In last Saturday's restaurant review, John Walsh was inspired to an ecstatic gastro-lyricism by the high-class English fare at Rules in Covent Garden.
He lunched on Cornish fish soup ("earthily satisfying and creamily rich"), roast partridge ("a tiny bird with legs as long as Cyd Charisse's"), and apple, sultana and cinnamon crumble ("a plate of milky-nutty fruitiosity"). After all that, he may have been suffering from some slight, and entirely understandable, post-prandial befuddlement when he wrote that at Rules "as everyone knows, George VII, when still Prince of Wales, used to heave his royal tumtum up a secret staircase and romance Lillie Langtry".
It is always dangerous to write that "everyone knows" anything; things that "everyone knows" usually turn out to be wrong. In this case, what everyone actually knows is that the royal lover was the future Edward VII. We haven't had George VII yet, though it has been rumoured that we will, when the present Prince of Wales succeeds to the throne. It is said that he may prefer that style to Charles III – and if you compare previous Georges with previous Charleses you can hardly blame him.
Threat and doubt: "Fear and fury after Greek PM threatens rescue deal" – headline, Wednesday. The verb "threaten" is versatile; it can be applied either to a direct or an indirect object. I can threaten ruin to you, or I can threaten you with ruin. But in the stripped-down language of headlines "threaten" becomes not just versatile but ambiguous.
So, for whom is the Greek PM threatening a rescue deal? Oh no, that doesn't make sense; his threat is directed against the rescue deal. Those who wish to avoid putting the reader through that kind of double-take may like to avoid "threaten" in headlines. In this case, "... puts rescue deal in peril" would have done the job.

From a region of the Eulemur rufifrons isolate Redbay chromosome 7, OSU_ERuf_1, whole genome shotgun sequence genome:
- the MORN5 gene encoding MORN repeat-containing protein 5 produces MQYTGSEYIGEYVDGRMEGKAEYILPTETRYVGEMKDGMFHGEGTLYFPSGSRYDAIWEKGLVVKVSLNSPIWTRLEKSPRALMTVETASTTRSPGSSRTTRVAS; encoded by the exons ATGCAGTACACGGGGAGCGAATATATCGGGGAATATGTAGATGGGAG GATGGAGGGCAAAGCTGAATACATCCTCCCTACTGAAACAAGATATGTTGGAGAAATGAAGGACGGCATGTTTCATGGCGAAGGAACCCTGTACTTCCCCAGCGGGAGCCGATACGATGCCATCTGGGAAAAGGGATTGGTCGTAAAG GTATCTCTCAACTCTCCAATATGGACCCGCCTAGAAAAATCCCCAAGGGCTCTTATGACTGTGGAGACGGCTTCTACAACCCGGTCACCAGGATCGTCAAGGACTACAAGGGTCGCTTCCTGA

Who, what, when, where, why? A classic case of leaving an unanswered question bouncing around in the reader's mind was this picture caption, from a news page on Thursday: "Steeplejacks climb to the top of Chichester Cathedral's 277ft spire to reinstate its weathervane, which includes a 3ft cockerel gilded in ethically sourced gold leaf."
What on earth is ethically sourced gold leaf? Is the gold perhaps mined by miners "who share our values", to borrow the cloudy reassurance that Waitrose offers its customers about the farmers who rear its chickens? Perhaps we should ask what unethically sourced gold might be. Presumably it is the fruit of armed robberies at bullion warehouses. In reality, I suppose ethically sourced gold comes from mines that don't employ slave labour, poison their workers or the environment. But we should be told, if the ethics of the gold are to be mentioned at all.
I'll have some of that: "A man who had his car smashed up by six Metropolitan Police officers said they should be 'completely removed from the police force' after they were found guilty of discreditable conduct." So said a news story published on Thursday.
That sounds exciting. How can I have my car smashed up by Metropolitan Police officers? You can "have" something done on purpose, or you can "have" it happen by accident. You can have your house done up by a builder or have your leg broken by a fall. But you need to be clear which it is. Beware of the grey area in between, where unintended comedy lurks.